TIM KAINE WILL BUILD BRIDGES His track record of bipartisan leadership will help further the commonwealth’s best interest on Capitol Hill
On Election Day, Virginians will have the opportunity to vote for one of three candidates running for U.S. Senate: incumbent Tim Kaine (D), Corey Stewart (R) and Matt Waters (L).
Sen. Kaine has held the seat since 2013 and is joined on the ballot by Mr. Stewart, an international trade attorney serving his fourth term as chairman of the Prince William County Board of Supervisors, as well as Libertarian candidate, Mr. Waters, who is a Peninsula native and political fundraiser.
Sen. Kaine has the experience, acumen and temperament to represent Virginia, and he should be re-elected on Nov. 6.
His opponents both declined invitations to meet with this editorial board. That does not mean, however, the incumbent would have received our endorsement by default.
Refusing to sit down and discuss the issues in a nuanced fashion makes it nearly impossible to endorse any candidate. And, in fact, such dismissive stances are a disservice to the public they claim to want to represent.
Sen. Kaine chose to meet with editorial board members of both the Daily Press and its sister paper, the Virginian-Pilot in the latter’s Norfolk office.
The senator, and former Virginia governor, presents himself as “a bridge-builder, not a wallbuilder,” who has drafted legislation signed by presidents of both major parties.
He is now on the Senate Armed Services, Foreign Affairs, Budget and Health, Education, Labor and Pensions (HELP) committees. They are all positions that give him a voice at the table when it comes to issues that affect Hampton Roads, including military, veterans affairs, sea level rise and the economy.
Sen. Kaine has used the past five years to work with colleagues of all political stripes, including Sen. Roger Wicker, R-Miss., to fund a 355-ship Navy appropriation, and his legislation to boost military spouses’ employment opportunities was incorporated in the National Defense Authorization Act.
He isn’t just a party-line vote for the Democrats, either. He has continued to fight for Congress’ role in the authorization of military force, which put him on opposite sides of the issue with President Barack Obama.
If re-elected, Sen. Kaine will almost certainly return to a GOP-controlled Senate, meaning he will remain in the minority party. During our interview, he admitted he could improve relations with Ma- jority Leader Mitch McConnell. We urge him to continue working across the aisle if re-elected.
Bipartisan efforts to craft legislation agreeable to both parties will be needed to further reform healthcare and overhaul this country’s approach to immigration in the coming years.
The senator is right by saying immigration reform will ultimately help bolster our workforce and the economy. That is particularly true for farmers and watermen who rely on immigrant labor to fill out their employment rolls.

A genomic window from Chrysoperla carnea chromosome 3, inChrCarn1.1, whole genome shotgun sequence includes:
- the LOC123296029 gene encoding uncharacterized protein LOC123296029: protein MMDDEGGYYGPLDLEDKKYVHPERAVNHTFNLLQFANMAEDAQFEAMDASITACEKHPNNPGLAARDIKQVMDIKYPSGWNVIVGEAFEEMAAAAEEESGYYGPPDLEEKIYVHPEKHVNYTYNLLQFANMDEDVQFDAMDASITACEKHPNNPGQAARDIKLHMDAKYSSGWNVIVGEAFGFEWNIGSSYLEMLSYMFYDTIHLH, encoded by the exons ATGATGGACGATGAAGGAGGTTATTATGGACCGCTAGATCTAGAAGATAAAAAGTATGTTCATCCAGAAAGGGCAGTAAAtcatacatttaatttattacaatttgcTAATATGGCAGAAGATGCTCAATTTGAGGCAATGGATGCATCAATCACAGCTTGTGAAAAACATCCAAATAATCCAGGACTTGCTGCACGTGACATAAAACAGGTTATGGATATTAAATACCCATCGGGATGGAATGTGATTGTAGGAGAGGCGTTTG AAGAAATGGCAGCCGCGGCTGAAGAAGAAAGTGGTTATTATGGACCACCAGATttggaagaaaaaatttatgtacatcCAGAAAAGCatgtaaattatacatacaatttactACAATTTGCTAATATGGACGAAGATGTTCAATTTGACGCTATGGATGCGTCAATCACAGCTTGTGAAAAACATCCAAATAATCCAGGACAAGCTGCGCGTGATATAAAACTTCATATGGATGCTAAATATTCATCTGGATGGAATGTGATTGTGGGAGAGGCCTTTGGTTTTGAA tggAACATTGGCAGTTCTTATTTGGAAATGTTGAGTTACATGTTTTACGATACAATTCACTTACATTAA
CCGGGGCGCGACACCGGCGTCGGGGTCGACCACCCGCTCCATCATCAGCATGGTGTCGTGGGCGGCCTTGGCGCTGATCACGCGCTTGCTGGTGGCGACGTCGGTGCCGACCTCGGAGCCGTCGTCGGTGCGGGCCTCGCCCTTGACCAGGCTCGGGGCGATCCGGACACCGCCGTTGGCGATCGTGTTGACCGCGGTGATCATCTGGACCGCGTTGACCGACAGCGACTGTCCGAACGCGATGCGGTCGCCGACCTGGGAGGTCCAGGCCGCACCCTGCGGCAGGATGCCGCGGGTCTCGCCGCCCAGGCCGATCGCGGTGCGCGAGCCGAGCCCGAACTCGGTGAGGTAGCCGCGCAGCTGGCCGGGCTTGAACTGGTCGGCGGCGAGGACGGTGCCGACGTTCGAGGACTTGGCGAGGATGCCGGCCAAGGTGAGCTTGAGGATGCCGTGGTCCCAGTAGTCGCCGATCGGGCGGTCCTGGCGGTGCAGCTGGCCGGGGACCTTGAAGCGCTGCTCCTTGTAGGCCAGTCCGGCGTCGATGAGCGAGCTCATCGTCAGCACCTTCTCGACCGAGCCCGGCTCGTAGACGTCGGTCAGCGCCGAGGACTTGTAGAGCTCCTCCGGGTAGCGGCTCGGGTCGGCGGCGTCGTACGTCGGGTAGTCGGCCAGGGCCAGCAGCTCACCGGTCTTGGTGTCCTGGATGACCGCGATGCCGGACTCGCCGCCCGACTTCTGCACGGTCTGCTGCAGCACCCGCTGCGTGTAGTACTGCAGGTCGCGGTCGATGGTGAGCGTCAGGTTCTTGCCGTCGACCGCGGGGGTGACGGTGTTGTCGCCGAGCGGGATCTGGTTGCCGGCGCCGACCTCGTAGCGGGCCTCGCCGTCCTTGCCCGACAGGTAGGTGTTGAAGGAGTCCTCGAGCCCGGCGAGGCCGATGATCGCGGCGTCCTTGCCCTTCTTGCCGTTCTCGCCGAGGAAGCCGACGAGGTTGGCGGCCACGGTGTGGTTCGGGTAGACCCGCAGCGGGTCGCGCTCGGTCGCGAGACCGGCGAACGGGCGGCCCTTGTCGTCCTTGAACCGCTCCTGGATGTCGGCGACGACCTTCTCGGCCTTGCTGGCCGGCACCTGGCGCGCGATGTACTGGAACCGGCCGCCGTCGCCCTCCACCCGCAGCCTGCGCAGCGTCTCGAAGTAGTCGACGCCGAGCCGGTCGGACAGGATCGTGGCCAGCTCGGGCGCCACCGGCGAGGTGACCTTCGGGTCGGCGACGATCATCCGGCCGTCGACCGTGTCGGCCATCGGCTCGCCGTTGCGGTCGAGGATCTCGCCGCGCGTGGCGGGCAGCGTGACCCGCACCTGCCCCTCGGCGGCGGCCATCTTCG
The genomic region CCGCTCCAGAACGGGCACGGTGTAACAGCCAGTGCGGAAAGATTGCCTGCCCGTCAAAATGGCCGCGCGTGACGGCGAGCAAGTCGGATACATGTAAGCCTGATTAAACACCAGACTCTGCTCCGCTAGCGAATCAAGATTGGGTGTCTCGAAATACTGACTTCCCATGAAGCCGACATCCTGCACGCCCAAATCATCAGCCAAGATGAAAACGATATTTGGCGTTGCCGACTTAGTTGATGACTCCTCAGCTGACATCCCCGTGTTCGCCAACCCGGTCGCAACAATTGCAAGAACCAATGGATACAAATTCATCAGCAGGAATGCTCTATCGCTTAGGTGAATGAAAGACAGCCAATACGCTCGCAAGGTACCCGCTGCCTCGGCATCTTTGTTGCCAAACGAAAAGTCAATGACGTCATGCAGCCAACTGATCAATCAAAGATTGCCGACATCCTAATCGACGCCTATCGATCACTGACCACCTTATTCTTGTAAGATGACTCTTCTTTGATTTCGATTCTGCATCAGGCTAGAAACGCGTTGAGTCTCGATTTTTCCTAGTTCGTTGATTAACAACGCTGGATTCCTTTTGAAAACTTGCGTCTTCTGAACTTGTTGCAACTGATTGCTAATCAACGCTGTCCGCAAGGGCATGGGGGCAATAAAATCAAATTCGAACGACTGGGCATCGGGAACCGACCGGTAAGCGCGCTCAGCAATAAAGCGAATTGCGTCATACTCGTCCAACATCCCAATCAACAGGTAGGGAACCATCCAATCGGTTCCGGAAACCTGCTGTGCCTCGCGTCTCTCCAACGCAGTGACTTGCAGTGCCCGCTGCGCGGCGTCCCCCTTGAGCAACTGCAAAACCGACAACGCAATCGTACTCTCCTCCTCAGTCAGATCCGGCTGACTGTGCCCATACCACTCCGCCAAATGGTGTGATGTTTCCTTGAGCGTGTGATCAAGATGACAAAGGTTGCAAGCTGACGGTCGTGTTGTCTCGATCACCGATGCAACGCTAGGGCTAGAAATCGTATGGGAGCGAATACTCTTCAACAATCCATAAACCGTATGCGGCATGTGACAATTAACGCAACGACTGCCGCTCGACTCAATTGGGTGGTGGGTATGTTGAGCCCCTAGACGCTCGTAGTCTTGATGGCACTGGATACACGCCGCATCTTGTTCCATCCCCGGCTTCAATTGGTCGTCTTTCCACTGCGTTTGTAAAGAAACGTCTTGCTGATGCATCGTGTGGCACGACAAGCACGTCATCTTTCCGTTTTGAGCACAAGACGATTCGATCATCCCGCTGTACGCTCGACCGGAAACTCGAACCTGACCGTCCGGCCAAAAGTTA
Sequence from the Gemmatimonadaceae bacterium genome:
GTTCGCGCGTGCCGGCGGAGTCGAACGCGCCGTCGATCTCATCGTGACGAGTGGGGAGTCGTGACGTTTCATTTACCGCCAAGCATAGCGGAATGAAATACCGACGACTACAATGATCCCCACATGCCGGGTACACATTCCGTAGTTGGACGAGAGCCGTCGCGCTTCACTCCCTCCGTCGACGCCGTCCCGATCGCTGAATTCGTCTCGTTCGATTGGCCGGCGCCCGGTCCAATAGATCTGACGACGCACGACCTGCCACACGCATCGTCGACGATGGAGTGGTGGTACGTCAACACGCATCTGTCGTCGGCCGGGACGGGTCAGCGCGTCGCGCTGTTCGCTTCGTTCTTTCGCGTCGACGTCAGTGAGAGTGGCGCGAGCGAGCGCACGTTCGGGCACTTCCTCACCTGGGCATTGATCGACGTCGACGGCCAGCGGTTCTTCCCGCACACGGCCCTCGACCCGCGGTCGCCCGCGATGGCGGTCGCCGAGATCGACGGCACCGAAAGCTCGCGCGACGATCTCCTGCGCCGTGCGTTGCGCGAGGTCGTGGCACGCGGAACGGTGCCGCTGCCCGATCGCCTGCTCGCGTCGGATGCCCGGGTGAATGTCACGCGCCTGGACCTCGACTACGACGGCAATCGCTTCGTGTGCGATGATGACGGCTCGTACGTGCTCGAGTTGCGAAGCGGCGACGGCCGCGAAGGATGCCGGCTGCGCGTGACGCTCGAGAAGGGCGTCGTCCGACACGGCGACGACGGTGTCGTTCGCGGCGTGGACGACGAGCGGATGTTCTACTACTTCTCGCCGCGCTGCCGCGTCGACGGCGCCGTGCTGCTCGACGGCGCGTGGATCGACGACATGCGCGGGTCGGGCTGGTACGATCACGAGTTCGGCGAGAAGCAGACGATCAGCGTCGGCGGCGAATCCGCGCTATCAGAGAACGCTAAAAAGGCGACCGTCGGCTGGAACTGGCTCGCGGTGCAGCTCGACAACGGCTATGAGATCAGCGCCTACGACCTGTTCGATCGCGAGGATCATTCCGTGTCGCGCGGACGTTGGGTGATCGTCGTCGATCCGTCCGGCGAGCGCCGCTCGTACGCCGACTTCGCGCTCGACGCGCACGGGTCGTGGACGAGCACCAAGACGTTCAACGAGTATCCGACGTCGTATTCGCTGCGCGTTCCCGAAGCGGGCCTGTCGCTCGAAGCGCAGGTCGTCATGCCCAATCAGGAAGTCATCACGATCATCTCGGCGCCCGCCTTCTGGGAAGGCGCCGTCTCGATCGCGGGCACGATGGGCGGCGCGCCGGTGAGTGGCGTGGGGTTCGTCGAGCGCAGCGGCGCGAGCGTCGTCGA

Sen. Kaine believes a Democratic-controlled House of Representatives — they need to flip 24 GOP-held seats on Nov. 6 to win the majority — could produce meaningful legislation on immigration reform, universal background checks for gun owners and an expansion of federal Pell grants that could be offered for career and technical courses. Those legislative pieces, he says, could be passed by the Senate and moved to the White House for the president’s signature.
We urge him to push for those reforms regardless of which party holds the majority in the upper and lower chambers of Congress.
The senator is the best-equipped candidate on the ballot to use a docent’s touch in making sure legislative efforts are guided through Congress and into to the White House. We are not convinced Messrs. Stewart or Waters are capable of acting in a similar fashion as one of Virginia’s two senators.
Some of our most pointed questions entering this election season surrounded the positions of Mr. Stewart, whose bombastic rhetoric concerning immigration, race relations and sexual harassment have garnered him nationwide headlines.
But can he explain how his nationalistic approach to politics will benefit the residents of Virginia? This board, and the residents of the Peninsula, were not given an opportunity to find out.
While we appreciate his thirst for public service, we cannot endorse Mr. Stewart in large part because we have not had the opportunity to talk to him about issues important to our readers, such as sea level rise, the military, veterans affairs and foreign economic relations.
Mr. Waters, in declining our request for an endorsement interview, made it a point to say his refusal was extended to every other member of the state’s Libertarian party running for public office. That decision seems to be antithetical to what public office is truly about.
Ultimately, Sen. Kaine presents the best choice for Virginia, and his approach to bridge-building will serve this commonwealth best over the next two years.